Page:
For many of the million-plus individuals who have been laid off over the past year, changing careers probably sounds like a good idea. For individuals having a difficult time securing new employment in the same field as their previous job, making a fresh start in a new, perhaps more fulfilling career could seem inviting and even exciting.
Unfortunately, If you are somewhat experienced and used to living a certain lifestyle that your former income provided, changing careers comes with an immediate and severe economic impact. On average, individuals who change careers can lose 20 to 50 percent of their former income on the new job, and may take five years or more to get back to their previous salary level. The more years you have invested in a career, the longer it takes to equal the former salary in the new career. After close examination, most people are reluctant to see their standard of living drop appreciably.
Rather than identifying the particular circumstances that caused their layoff, some workers condemn the entire industry, or worse, their field of expertise, leaving themselves with a false choice. They see no alternative to rejecting the former job function other than trying something new and completely different.
What is required is a careful examination of all options. The matter of career investment must be considered. Is it worthwhile to nullify the considerable time and expense it took for education, training and on-the-job experience that qualified you for the field in the first place?
People are far better off capitalizing on their experience by staying within their primary field of expertise. Finding a job within the same industry gives the jobseeker a double fit – function and industry – whereas switching industries may provide much greater long-term job security.
For example, the individual who has expertise in data processing and information services can work in any type of business or industry today because businesses are dependent on technology in their daily decision-making and operations.
Another example is sales. No business can succeed without business development, making it a function in universal demand. A stock broker may define herself by the industry. In a job search, however, it is the ability to find and keep customers that may be her most valuable asset. Sales forces throughout the country are on the lookout for that ability.
Other examples of transferable expertise include marketing, accounting, finance, engineering, purchasing, and distribution.
Realizing your options opens up a whole new world of job opportunities. If your functional area of expertise is accounting and you have worked all your life for a telecommunications company, and you focus your job search on the Baby Bells and long-distance providers, you will severely limit your opportunities and prolong your search. Almost every industry requires the services of an accountant.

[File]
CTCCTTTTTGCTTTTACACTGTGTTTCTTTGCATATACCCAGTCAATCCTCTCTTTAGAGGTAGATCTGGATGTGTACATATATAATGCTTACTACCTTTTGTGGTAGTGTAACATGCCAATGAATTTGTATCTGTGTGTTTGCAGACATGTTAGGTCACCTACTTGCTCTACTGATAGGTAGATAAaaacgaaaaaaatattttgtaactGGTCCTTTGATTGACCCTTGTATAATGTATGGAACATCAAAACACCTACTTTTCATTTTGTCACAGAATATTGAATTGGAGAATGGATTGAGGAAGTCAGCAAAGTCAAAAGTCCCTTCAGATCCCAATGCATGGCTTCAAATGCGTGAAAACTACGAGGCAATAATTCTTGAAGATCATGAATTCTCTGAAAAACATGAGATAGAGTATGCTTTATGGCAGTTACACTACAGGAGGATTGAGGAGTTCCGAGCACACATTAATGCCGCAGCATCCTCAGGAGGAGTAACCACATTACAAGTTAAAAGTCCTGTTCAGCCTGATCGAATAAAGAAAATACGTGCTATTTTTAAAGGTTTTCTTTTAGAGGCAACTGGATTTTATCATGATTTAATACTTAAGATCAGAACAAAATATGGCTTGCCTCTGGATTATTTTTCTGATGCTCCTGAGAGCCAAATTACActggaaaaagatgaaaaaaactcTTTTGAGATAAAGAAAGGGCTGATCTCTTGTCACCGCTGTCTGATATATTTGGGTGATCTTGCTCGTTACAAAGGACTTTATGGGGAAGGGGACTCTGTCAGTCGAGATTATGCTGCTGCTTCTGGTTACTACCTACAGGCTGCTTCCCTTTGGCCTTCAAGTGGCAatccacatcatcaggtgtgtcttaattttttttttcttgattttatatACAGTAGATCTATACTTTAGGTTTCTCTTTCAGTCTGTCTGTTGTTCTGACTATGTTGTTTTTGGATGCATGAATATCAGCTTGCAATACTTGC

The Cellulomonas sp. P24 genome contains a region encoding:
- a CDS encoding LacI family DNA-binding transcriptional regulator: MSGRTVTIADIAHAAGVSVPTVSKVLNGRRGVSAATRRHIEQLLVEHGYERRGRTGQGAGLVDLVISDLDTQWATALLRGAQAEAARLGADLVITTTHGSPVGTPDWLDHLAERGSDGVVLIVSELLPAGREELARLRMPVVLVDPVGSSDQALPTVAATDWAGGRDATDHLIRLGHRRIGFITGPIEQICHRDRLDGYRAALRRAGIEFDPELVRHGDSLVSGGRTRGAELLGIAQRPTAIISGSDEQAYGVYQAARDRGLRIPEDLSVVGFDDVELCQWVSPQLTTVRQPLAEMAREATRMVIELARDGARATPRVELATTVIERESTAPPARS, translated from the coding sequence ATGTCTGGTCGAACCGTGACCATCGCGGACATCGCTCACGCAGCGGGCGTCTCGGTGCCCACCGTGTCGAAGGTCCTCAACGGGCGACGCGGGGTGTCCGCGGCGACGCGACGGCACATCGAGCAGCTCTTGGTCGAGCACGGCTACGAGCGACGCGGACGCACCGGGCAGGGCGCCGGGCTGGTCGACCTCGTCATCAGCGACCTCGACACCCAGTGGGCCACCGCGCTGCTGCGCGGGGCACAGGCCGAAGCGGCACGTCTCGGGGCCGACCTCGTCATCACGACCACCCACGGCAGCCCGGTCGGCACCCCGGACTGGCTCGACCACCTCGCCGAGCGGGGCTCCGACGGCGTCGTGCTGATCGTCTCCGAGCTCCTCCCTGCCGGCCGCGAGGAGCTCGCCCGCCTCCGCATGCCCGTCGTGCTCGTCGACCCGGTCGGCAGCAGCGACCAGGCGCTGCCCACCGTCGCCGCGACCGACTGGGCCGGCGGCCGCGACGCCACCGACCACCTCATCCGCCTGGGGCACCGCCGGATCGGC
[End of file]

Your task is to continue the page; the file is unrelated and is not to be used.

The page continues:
When you develop your list of people to contact for job leads, do not only call people whom you know in your industry. Call and meet in person with everyone you know who may be able to provide a job lead or set up an interview for you, because you never know where the next job lead or offer will come from.
For example, the accountant who worked for a telecommunications company started her job search in the belief that her only job opportunities were there. After a few weeks of unsuccessful interviews, she grew more and more frustrated and decided to call an old friend to see if she could provide any job leads. It turned out that her friend’s manufacturing company wanted to hire an accountant, and the "telecom accountant" soon landed a job in the manufacturing industry.
In most areas, it is feasible for people to transfer their functional skills to another industry and be welcomed at competitive salary rates. From the employer’s standpoint, industry changers frequently bring the advantage of a fresh perspective. They may see situations differently and be able to use their functional abilities in suggesting new solutions.
No Time to Waste
In setting a search objective, the number-one danger to jobseekers is deciding that they have no future in their primary area of functional expertise. When that happens, jobseekers may waste many months, at a time when they are most hireable, exploring the idea of changing careers. The fresh field often looks brighter, but few people are willing to accept the substantial lifestyle disruptions caused by such a decision.
Individuals who change careers often find themselves at an immediate disadvantage because they have to go back to entry level to learn the new career.
A prudent step upon being laid off is to evaluate clearly where your accomplishments have been concentrated in the past three to five years. Determine your strengths and weaknesses and go after positions that best utilize your strengths.
Do not put yourself in the box of believing that your only job opportunities are those within your old industry. You will be surprised at how many other employers will value your current experience, knowledge and skills.